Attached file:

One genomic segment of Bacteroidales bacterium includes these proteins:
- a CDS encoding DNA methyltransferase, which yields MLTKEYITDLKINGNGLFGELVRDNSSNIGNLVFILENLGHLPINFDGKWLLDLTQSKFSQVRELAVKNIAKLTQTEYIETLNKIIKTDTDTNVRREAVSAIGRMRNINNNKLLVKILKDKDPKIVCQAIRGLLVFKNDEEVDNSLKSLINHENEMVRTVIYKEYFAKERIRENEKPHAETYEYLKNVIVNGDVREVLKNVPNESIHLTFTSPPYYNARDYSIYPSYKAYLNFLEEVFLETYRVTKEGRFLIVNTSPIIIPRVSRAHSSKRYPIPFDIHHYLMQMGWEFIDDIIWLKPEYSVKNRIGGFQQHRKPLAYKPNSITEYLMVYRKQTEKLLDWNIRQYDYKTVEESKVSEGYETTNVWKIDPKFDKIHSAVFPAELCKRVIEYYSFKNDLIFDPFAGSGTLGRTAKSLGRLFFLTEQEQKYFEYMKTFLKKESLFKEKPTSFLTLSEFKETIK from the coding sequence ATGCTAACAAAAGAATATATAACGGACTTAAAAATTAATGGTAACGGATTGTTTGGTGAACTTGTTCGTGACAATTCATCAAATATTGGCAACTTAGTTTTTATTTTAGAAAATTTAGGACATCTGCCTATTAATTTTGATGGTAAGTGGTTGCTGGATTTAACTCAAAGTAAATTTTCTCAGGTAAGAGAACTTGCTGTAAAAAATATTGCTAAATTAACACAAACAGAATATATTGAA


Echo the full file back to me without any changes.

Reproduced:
One genomic segment of Bacteroidales bacterium includes these proteins:
- a CDS encoding DNA methyltransferase, which yields MLTKEYITDLKINGNGLFGELVRDNSSNIGNLVFILENLGHLPINFDGKWLLDLTQSKFSQVRELAVKNIAKLTQTEYIETLNKIIKTDTDTNVRREAVSAIGRMRNINNNKLLVKILKDKDPKIVCQAIRGLLVFKNDEEVDNSLKSLINHENEMVRTVIYKEYFAKERIRENEKPHAETYEYLKNVIVNGDVREVLKNVPNESIHLTFTSPPYYNARDYSIYPSYKAYLNFLEEVFLETYRVTKEGRFLIVNTSPIIIPRVSRAHSSKRYPIPFDIHHYLMQMGWEFIDDIIWLKPEYSVKNRIGGFQQHRKPLAYKPNSITEYLMVYRKQTEKLLDWNIRQYDYKTVEESKVSEGYETTNVWKIDPKFDKIHSAVFPAELCKRVIEYYSFKNDLIFDPFAGSGTLGRTAKSLGRLFFLTEQEQKYFEYMKTFLKKESLFKEKPTSFLTLSEFKETIK from the coding sequence ATGCTAACAAAAGAATATATAACGGACTTAAAAATTAATGGTAACGGATTGTTTGGTGAACTTGTTCGTGACAATTCATCAAATATTGGCAACTTAGTTTTTATTTTAGAAAATTTAGGACATCTGCCTATTAATTTTGATGGTAAGTGGTTGCTGGATTTAACTCAAAGTAAATTTTCTCAGGTAAGAGAACTTGCTGTAAAAAATATTGCTAAATTAACACAAACAGAATATATTGAA